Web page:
A reader owes five figures in credit card debt but is about to turn a six-figure profit selling her home. Where should the extra cash go?
Question: Once my house sells, I will have $140,000 in profit. I’m going to buy a new place for $100,000 — but I also owe $60,000 for credit cards and other debt. Should I pay cash for my next home and use what’s left over to pay off as much debt as possible? Or should I put $50,000 down and get a $50,000 mortgage so I can pay all my debt and have some leftover for emergencies? – Bonnie H.
Laura Adams, author, and host of Money Girl podcast responds…
Thanks for your question, Bonnie! I’m glad you’re focused on paying down debt because it’s a critical part of a healthy financial life. The types and total amounts of debt you can handle depend on your goals and the bigger picture of your finances. But in most cases, you should opt for paying off the credit card debt first. Here’s why….
A mortgage is considered “good debt”
In some cases, using debt is a smarter move than spending cash, especially for a home. That’s because mortgages are relatively inexpensive debt. The average 30-year fixed-rate mortgage cost about 10% in 1990, but today (2019) 4% rates are widely available. There’s also been hints that the Federal Reserve may lower rates, which could drop mortgage rates even lower.
One reason a home loan comes with a lower interest rate than other types of debt, such as credit cards or personal loans, is because it’s secured by the property you purchase. Not only can a lender foreclose or take your home back if you don’t pay a mortgage as agreed, but you also go through a strict approval process.
The tax benefits of mortgages
Another unique benefit of having a mortgage is that it can cut your taxes if you claim the mortgage interest tax deduction. A tax deduction saves money because it reduces your taxable income, which lowers the amount of income tax you have to pay.
When you borrow money to buy, build, or remodel a home, you’re allowed to deduct the mortgage interest you pay each year. Depending on how much you earn and your tax rate, claiming the deduction could reduce what you owe or increase your tax refund by thousands of dollars.
Beginning in 2018, you can deduct interest paid on your main home and a second home on mortgage balances up to $750,000 (or $375,000 if you’re married and file taxes separately). This is down from $1 million or $500,000 for loans taken out in previous years, which is still deductible.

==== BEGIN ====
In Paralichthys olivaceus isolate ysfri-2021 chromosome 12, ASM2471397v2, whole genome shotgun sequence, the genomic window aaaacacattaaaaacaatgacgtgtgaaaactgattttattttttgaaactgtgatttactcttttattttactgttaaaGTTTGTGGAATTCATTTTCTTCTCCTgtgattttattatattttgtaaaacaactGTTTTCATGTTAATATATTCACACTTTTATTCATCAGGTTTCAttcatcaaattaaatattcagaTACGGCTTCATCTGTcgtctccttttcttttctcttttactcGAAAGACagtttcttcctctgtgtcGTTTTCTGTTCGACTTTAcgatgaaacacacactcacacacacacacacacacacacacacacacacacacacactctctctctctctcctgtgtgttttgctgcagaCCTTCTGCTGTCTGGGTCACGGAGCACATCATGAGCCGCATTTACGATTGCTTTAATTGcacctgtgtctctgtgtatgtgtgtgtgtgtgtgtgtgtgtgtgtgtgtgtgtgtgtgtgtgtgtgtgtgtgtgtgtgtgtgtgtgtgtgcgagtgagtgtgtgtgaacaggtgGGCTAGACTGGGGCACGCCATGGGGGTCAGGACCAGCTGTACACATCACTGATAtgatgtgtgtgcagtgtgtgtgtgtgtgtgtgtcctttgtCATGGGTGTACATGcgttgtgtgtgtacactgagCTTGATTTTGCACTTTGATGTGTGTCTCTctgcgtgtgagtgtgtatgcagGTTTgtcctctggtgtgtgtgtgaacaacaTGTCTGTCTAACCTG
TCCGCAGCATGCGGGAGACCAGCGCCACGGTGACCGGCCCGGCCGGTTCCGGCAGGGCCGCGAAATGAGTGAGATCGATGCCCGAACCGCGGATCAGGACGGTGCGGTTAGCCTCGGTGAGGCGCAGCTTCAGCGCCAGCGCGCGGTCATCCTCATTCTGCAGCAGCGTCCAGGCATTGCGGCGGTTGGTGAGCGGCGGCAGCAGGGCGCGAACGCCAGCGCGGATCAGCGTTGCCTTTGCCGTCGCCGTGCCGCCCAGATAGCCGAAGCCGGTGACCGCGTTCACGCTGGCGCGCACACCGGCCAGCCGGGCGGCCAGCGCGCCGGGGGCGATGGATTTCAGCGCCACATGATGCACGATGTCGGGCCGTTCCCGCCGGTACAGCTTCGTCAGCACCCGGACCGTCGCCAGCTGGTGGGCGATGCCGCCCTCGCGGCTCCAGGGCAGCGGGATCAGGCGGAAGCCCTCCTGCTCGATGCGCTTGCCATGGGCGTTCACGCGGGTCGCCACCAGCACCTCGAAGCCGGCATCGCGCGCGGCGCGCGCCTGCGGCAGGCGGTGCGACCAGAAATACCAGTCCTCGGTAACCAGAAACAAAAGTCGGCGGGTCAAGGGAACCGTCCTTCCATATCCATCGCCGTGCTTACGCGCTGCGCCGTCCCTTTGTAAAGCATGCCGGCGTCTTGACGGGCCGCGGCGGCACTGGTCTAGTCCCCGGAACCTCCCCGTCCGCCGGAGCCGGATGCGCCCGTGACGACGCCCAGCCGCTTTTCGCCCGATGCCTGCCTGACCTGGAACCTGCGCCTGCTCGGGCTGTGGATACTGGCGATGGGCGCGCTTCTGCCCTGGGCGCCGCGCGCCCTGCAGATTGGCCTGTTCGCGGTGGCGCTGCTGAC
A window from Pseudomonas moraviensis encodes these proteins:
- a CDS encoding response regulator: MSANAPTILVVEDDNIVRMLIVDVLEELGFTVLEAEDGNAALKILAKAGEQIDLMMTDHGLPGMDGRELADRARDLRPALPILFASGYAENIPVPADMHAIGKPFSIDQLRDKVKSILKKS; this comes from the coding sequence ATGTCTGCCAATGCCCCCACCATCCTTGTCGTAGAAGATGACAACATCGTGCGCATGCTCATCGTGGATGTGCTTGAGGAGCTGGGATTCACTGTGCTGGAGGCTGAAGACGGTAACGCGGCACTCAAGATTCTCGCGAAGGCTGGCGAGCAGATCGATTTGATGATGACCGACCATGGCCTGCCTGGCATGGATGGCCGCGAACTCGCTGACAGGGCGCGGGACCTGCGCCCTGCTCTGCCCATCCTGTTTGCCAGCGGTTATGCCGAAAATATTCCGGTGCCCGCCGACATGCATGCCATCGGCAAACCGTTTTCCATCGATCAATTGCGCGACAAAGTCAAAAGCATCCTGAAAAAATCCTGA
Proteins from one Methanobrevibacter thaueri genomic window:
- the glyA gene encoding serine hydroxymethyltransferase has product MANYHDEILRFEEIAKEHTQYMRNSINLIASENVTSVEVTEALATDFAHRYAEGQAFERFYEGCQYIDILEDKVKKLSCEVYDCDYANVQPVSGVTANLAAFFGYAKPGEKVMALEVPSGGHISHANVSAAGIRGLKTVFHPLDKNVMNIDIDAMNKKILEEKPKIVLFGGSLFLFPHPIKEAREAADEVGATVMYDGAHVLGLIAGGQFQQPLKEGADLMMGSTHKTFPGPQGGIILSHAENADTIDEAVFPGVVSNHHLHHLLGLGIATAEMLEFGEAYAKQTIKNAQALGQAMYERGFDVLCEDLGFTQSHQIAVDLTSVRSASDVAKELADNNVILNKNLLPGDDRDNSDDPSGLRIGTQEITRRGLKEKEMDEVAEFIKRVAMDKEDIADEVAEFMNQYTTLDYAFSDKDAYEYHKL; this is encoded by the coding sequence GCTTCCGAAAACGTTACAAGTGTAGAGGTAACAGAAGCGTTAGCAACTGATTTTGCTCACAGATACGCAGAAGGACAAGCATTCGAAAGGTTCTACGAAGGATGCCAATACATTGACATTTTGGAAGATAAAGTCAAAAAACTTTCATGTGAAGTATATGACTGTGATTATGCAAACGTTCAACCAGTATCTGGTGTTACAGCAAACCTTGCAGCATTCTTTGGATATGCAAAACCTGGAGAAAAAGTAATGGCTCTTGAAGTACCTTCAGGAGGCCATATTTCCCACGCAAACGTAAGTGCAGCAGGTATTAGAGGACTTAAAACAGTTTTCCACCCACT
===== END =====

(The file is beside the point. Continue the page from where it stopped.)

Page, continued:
The main requirements to claim the mortgage interest deduction are that:
- your debt is secured by the property
- you have an ownership interest in the home
- you file taxes on Form 1040 and itemize deductions on Schedule A.
Is credit card debt keeping you from success? Learn how to get your debt under control.
Another financial goal you may have missed
There is another financial goal besides paying off debt that you didn’t mention and that’s savings. If you’re not saving at least 10% to 15% of your income for retirement, then you may want to prioritize that goal instead of paying off any debt ahead of schedule.
You might also want to consider using some of the funds for emergency savings, if you don’t have an emergency fund set up. Once you send money to a lender to pay off a loan or credit card early, you can’t get it back if you fall on hard times or have unexpected expenses. A good rule of thumb is to always keep an emergency fund equal to at least three to six months’ worth of your living expenses.
Even though there are advantages to having a mortgage, you should never get one that’s more than you can afford. Make sure you can handle the monthly payment, plus property taxes, insurance, any homeowner association dues, and estimated annual home repairs.
Bonnie, having a mortgage allows you to save and invest more money than you otherwise would. So, I recommend taking out a mortgage and using your cash to beef up your emergency fund and save more for retirement, if you aren’t already. Otherwise, pay the credit card debt from highest to lowest interest rate. Paying off a low-rate mortgage should be the last financial priority.
Published by Debt.com, LLC